• May

    26

    2009
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Counter Revolution, by Victoria Markovitz, Eco Home Magazine, May 2009

Recycled countertops are like the students in your high school class everyone envied: they are blessed with stunning good looks and amazing social skills, too. Recycled surfaces offer the benefits of being socially conscious without sacrificing style.

Whether your client wants to be adventurous with chunky glass and swirled metallics, or simply add a personal touch to the kitchen, bath, or laundry room, recycled materials offer an array of options. What’s more, the surfaces keep waste out of landfills and are not imported or mined from the earth like a lot of natural stone.

“People not only have a good-looking product that is cost competitive, but they feel good about their purchase,” says Matt Belcher, owner of Belcher Homes in Kirkwood, Mo.

Fresh Looks

There are a variety of materials to choose from — from recycled paper to reused plastic. And they come with an abundance of looks. For example, Belcher installs a recycled paper product, PaperStone. It is made from either 100 percent post-consumer recycled cardboard or 100 percent post-consumer recycled office paper. It also contains a petroleum-free resin of natural ingredients, such as cashew nutshell liquid.

Jeffrey Dinkle, president of Eco Custom Homes in Atlanta, says PaperStone works well for clients who want a modern look and those who can enjoy a surface that is out of the ordinary. “PaperStone is a living product, similar to a concrete countertop,” he says. “It patinas, and it is more of an interesting, fun product.”

Likewise, recycled glass countertops can offer clients something unique. Builder Barry Katz of Barry Katz Homebuilding in Westport, Conn., uses IceStone surfaces, which are made with 100 percent recycled glass in a cement matrix. “I think it’s very attractive,” he explains. “It’s not a very traditional-looking countertop, and they have a lot of different colors and patterns.” Countertops by EnviroGlas and Vetrazzo offer similar looks.

Indeed, aesthetics are often the key selling point for eco-friendly countertops. Ryan Waxman, owner of VitraStone, manufactures sinks and surfaces from a blend of ceramic cement, recycled glass, and fly ash. He says that a few years ago, his customers didn’t even care about VitraStone’s green qualities. “They liked the alternative finish to the granite,” he says.

Ame Quiriconi, president of Tiger Mountain Innovations, saw that clients seeking an “organic look and feel” chose her product. The company offers a countertop material with the upscale appeal of stone, but made of recycled paper, recycled glass, fly ash, and cement.

Tiger’s Squak Mountain Stone line compares to honed limestone, slate, or soapstone, with a rough, straight-from-the-quarry look. The surface is marked by air bubbles and subtle color variations. Tiger also offers Trinity, a reflective countertop surface made from 75 percent recycled glass, for a shiny, polished surface.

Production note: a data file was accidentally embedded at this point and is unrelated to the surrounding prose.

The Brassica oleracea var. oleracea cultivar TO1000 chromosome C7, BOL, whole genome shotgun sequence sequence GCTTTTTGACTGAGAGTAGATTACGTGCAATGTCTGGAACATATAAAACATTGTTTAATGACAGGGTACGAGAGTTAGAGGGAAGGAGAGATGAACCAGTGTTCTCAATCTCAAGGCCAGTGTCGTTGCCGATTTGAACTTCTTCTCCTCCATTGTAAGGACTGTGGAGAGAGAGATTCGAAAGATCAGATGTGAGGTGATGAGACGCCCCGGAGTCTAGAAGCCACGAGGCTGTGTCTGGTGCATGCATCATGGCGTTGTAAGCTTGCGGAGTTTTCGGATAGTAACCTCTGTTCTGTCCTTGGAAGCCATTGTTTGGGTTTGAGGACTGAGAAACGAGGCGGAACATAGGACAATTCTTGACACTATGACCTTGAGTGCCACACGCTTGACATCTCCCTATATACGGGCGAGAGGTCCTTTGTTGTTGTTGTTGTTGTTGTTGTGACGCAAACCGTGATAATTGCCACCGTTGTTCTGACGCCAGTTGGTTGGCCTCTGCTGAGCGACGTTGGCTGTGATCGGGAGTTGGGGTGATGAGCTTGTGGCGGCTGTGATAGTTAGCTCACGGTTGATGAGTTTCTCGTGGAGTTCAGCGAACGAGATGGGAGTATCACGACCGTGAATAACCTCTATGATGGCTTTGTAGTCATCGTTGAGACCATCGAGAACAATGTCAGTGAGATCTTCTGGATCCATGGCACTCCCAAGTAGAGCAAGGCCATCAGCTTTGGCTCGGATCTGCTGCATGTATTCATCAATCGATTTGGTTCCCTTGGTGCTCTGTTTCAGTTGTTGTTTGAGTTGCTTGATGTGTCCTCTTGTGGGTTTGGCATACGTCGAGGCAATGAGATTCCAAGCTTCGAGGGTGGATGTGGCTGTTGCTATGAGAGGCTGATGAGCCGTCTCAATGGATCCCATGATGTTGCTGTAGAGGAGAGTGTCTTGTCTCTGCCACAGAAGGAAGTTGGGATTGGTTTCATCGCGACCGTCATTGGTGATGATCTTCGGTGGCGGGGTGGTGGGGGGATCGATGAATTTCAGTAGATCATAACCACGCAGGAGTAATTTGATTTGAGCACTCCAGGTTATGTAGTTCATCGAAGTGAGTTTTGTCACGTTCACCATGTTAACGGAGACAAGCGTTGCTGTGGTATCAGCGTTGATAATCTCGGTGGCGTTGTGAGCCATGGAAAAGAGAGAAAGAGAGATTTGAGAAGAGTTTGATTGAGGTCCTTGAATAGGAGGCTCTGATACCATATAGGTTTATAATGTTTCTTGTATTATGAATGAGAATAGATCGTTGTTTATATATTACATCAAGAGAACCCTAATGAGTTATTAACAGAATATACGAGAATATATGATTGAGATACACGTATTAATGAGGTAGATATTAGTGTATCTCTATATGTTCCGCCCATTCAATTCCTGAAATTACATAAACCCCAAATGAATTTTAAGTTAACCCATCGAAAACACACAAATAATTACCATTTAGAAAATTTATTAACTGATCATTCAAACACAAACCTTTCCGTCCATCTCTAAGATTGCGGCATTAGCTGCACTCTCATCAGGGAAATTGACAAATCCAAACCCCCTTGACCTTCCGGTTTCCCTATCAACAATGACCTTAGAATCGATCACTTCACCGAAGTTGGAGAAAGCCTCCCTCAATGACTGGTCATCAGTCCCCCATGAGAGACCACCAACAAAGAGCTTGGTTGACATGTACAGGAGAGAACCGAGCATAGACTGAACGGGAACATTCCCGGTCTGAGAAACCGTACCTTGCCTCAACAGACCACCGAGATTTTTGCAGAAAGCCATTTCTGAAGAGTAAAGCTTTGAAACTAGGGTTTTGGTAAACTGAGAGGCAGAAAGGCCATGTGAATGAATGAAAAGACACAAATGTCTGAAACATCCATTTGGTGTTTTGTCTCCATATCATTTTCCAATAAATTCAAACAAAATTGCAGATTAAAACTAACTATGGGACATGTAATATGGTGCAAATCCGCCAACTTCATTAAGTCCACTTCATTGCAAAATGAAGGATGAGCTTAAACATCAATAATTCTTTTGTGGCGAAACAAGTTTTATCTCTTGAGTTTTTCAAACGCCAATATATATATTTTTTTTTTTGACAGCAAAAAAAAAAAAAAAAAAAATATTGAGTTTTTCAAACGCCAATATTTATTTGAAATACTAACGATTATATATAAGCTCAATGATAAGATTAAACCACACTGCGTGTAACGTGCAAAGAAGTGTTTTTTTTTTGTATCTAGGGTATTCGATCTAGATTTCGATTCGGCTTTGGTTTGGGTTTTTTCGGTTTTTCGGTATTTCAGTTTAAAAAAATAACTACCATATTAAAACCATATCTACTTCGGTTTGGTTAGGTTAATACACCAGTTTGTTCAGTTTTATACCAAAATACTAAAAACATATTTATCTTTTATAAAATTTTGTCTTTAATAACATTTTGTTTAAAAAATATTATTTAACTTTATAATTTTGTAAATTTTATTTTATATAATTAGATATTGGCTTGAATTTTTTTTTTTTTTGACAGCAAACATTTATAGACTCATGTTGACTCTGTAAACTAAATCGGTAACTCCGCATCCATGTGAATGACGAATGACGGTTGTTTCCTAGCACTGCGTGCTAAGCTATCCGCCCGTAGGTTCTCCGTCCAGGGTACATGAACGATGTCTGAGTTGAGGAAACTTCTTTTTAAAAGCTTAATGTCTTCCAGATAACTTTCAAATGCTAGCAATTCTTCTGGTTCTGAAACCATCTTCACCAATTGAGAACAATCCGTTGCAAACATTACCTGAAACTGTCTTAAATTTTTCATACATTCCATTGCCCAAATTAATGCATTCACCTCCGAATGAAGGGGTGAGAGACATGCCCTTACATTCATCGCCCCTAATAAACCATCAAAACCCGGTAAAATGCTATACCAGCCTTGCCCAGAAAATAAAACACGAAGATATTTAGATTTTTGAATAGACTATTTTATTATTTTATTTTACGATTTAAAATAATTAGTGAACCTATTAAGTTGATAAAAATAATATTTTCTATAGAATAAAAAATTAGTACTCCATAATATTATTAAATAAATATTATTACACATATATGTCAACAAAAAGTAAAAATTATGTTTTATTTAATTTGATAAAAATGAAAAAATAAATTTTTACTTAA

More Options

Other products have an even more modern edge. Made of post-industrial scrap aluminum and resins, Alkemi countertops by Renewed Materials come with a honed finish, or a textured finish that flaunts individual metallic shards. “They are very design-driven and contemporary,” says owner Demir Hamami.

Countertops that use recycled plastic offer a useful purpose for a common material. According to EPA statistics, 30.7 million tons of plastic entered the municipal solid waste stream in 2007. 3form’s 100 Percent countertop line, for example, is made entirely of recycled high-density polyethylene (HDPE). It features a white or black background with flecks of color, or solid neutrals with subtle metallic accents. Also made of recycled HDPE, Yemm & Hart’s Origins surfaces sport solid colors or a blend of hues.

Whether in the laundry room, the bath, or the kitchen, recycled countertops play both to a homeowner’s aesthetic and conscience. “I think they are appealing to everyone,” Belcher says, “They’re pretty, and they have an added value, too.”

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Vetrazzo. The maker has added new colors to its line of countertops made of 85 percent recycled glass. The introductions include Floating Blue, a formerly limited-edition surface with chunks of blue glass, and Cool Titanium with Patina, a light and dark gray neutral mix. 510-234-5550. www.vetrazzo.com.

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Eco Surfaces. Urbanslabs countertop surfacing is made from 60 percent post-consumer glass containers and the company’s own cement matrix. It can be cut, bull-nosed, seamed, and polished like natural stone. The tops are available in two standard sheet sizes as well as custom dimensions. 714-954-0161. www.urbanslabs.com.
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Renewed Materials. Made of post-industrial aluminum milling scrap, Alkemi is SCS-certified and has 35 percent recycled material by weight, 60 percent by volume. The product comes in two finishes and in a variety of colors. It can be worked like conventional solid-surface material. 301-320-0042.www.alkemi.com

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